Daring Deeds - real stories, expeditions, road trips and adventure
Back to bike school
By Nick | 30, Jun, 2008
A month ago Jim asked me if a wanted to go on a Jumps and Drops mnt bike course at Llandegla, my initial thoughts were that I didn’t really need to go on a course. I have been using a mountain bike ever since I got a Grifter for my 8th birthday, what was I going to learn? As the week passed and I was up in the woods near my house looking at the little downhill sections that have been built up it was clear that I didn’t have the first clue on any proper technique. A drop off was either small and easy or impossible and of course the third option of it might just go which I almost always ended up over the handle bars. Perhaps a course would be a good idea.
We arrived at Llandegla in the morning with the threat of afternoon showers, all of us were keen to get out on the trail but first to the class room. Bob and Ali went through the briefing covering trail safety, bike suitability and a quick run down of what we would be doing for the day. Outside we checked over the bikes and then a quick up lift to the trail. I was a little surprised to arrive at a fire road with a few planks of wood and a couple of cones. But you have to start somewhere.
First braking. I think I know how to brake thank you. Wrong! Apply both brakes at the same time, heels down and move back on the bike with open elbows. Just this one tip has improved my riding no end. Next “pumping” this was the revelation. Come up to a small step/drop off and instead of lifting the front and doing a sort of bunny hop. You press all your weight into the handle bars and just as you reach the obstacle the bike lifts up on the suspension, rebound and hey presto your front wheel is airborne, didn’t know that either.
Bob and Ali went step by step through the basics and no matter how experienced your are they were able to give you pointers to improve your riding. Even if your group has mixed abilities you would all have a good days riding. In the morning session we covered small drop-offs, bunny hops and table tops. Sometimes you did it right, sometimes horribly wrong. This didn’t really matter, what was important was that we were being taught the right way to do things and we could then go away and practice knowing we where doing it right. On the short ride back for lunch, I was braking later but with more control, and rather than seeing bumps as something slowing me down I was actually enjoying them. There we were bombing down the red run, actually riding every bump and divot, there were no points for leaving someone for dust, just whoever got the biggest air.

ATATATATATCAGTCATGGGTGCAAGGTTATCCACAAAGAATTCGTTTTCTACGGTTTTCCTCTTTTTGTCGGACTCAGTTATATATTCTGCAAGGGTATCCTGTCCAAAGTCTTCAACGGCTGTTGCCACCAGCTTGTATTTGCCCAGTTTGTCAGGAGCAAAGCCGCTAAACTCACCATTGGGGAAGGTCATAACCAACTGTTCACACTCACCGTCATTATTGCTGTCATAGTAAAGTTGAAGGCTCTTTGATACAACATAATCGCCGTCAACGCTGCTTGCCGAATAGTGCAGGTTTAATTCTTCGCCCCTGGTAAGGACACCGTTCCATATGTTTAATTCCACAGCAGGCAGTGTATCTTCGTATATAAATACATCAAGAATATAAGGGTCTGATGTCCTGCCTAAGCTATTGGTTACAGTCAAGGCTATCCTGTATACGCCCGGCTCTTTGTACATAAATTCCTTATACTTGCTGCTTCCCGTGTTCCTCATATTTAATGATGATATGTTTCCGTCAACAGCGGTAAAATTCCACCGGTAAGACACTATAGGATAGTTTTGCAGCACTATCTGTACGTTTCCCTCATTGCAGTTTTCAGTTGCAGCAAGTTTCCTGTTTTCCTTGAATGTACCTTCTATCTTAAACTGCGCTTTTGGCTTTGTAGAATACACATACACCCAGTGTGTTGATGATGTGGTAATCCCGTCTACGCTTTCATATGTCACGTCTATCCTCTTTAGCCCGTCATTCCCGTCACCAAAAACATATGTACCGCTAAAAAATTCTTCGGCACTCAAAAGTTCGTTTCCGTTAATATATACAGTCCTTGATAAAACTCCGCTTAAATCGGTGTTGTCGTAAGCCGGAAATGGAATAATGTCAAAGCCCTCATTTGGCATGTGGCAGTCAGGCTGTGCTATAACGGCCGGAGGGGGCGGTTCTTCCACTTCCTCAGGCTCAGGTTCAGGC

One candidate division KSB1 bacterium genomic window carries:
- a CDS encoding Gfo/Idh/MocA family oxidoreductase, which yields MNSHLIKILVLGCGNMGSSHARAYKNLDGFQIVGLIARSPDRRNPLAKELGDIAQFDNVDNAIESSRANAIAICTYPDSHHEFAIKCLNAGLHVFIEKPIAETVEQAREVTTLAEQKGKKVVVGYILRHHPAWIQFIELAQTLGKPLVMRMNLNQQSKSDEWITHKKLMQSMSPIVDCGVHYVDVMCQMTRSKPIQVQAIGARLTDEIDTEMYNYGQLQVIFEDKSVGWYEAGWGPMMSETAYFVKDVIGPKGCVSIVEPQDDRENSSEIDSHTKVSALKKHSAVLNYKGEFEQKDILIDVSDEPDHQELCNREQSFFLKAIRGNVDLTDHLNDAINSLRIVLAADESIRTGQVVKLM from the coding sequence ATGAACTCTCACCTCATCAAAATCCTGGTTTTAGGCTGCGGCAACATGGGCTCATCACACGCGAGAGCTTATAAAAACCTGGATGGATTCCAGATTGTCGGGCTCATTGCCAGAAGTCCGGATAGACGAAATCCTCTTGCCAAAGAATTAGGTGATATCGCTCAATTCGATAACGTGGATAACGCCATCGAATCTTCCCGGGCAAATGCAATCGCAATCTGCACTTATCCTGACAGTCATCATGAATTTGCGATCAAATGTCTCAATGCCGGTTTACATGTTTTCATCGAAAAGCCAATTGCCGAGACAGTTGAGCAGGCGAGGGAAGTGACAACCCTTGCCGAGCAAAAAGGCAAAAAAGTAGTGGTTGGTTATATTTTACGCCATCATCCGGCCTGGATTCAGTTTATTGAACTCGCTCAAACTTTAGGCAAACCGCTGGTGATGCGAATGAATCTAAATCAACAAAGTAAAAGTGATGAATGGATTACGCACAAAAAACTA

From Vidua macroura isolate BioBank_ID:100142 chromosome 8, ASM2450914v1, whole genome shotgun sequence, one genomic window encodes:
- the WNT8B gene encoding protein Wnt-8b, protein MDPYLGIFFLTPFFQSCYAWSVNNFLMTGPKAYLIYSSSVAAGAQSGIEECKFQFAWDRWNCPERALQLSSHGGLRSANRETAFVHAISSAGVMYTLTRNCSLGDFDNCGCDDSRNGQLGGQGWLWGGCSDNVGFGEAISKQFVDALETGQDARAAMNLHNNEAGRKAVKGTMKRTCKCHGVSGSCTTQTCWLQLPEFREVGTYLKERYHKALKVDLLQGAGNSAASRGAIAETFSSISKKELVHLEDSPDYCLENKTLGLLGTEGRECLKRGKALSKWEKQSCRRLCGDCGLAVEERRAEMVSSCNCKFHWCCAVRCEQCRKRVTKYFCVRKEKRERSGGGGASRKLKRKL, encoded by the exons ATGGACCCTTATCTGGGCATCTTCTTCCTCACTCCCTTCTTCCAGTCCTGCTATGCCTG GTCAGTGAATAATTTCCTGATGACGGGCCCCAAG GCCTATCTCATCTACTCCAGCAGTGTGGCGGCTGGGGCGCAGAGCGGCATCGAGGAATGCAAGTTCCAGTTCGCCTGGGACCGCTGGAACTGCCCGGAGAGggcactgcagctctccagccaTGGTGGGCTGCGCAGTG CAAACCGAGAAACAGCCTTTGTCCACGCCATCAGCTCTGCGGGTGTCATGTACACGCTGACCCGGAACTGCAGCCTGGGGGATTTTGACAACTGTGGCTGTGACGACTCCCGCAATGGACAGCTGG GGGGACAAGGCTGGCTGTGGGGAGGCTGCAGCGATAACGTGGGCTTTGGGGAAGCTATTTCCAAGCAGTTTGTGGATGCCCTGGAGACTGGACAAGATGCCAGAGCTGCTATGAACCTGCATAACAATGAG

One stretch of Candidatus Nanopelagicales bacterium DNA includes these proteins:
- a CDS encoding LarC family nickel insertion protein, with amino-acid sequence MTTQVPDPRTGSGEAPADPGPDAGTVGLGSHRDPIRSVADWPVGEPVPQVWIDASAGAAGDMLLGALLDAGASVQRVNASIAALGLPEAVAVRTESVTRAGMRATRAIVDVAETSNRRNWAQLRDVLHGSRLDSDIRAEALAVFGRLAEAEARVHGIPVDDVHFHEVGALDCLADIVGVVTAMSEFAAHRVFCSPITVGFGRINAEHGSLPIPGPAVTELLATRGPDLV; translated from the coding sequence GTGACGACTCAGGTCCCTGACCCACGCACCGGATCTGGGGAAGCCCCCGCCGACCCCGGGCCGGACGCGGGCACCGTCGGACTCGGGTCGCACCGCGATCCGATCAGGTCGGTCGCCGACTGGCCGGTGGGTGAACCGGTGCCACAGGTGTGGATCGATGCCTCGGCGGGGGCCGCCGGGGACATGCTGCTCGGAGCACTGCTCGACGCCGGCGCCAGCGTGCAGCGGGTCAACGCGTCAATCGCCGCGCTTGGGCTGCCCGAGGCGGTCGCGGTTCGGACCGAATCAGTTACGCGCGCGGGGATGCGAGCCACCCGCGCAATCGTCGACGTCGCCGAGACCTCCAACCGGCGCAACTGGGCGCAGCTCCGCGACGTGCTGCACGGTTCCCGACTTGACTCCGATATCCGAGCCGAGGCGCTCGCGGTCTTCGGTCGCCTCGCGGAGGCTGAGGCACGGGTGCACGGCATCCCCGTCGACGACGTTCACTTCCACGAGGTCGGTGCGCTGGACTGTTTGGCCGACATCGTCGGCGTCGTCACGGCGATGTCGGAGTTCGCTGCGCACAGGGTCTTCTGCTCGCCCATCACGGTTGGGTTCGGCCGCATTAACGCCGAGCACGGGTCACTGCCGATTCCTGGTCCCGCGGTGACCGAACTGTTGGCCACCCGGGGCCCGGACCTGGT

During lunch (a pretty good one I might add) we watched video of our mornings riding and it was useful to see where exactly our toes were pointing. On the trail I didn’t really get the correct way to bunny hop, there seemed to be so many things to do and so little time to do it all in; Heels Down, Pump, Look Up, Arms Open, Toes Down, Arms Out, Heels Down and Ride Away ARGHHH! But when you watched the video back then it wasn’t that bad. Bob was always making sure that we tried to keep our pace down as we tried things but sometime all you need to make it feel a little smoother was a little more pace (sorry Bob).
Back on the bikes we headed up to the black run where apparently most of the broken bones occur (gulp!) people were coming down off the bridge pretty quickly doing a simple bump and then being caught out by the next drop, if you know how to keep your bike low on the trail fine, otherwise you were heading for the trees. On most trails they create a scary section at the beginning so you don’t get carried away, but with this black run intersecting the red one it often resulted in a few people getting carried away. Luckily for us Bob and Ali broke the run into sections and went through each of the skills we needed for each part. In just a few short hours we covered manuals, tabletops and doubles. At the end we had a few runs linking it all together. I definitely felt more in control, I’d been down loads of black runs and red runs in the past but with very little flow and usually with a few moments. What was strange was how little I was using the brakes, I was just going with the flow and if I felt I was going to fast to jump I was able to absorb it and just cycle through, less panic more grins.
It was time to head back and we leapt in the back of the trucks, I didn’t really think we had done that much biking but we were all starting to ache as we were all using a lot of new muscles trying to achieve that pump. Then the immortal words came from Jim “lets have, one last run” there were a few mental oh-ohs but secretly we all wanted one last run. Jim really went for it and with heavy legs we eventually caught up, only to find him at the bottom of the last drop on the last run just yards from the centre, with a few cuts and bruises, but huge grin on his face.
Courses like this cost around £100 -£150 and although that’s not cheap I think I got a lot out it, my commute is just under 40mins with about 15mins on the road and 25mins on tracks and already I find myself thinking about all the jumps and bumps along the trail, trying to get the most of of it.
All the the best to Bob and Ali and the rest of One Planet Adventure, the cafe at Llandegla for a great lunch and decent coffee, and for Jim’s mates Jan, Snakey, Butler for taking the piss when he fell off.
Share your thoughts about this article.
big wall climbing
cross country skiing
deep water soloing
duke of edinburgh
open water swimming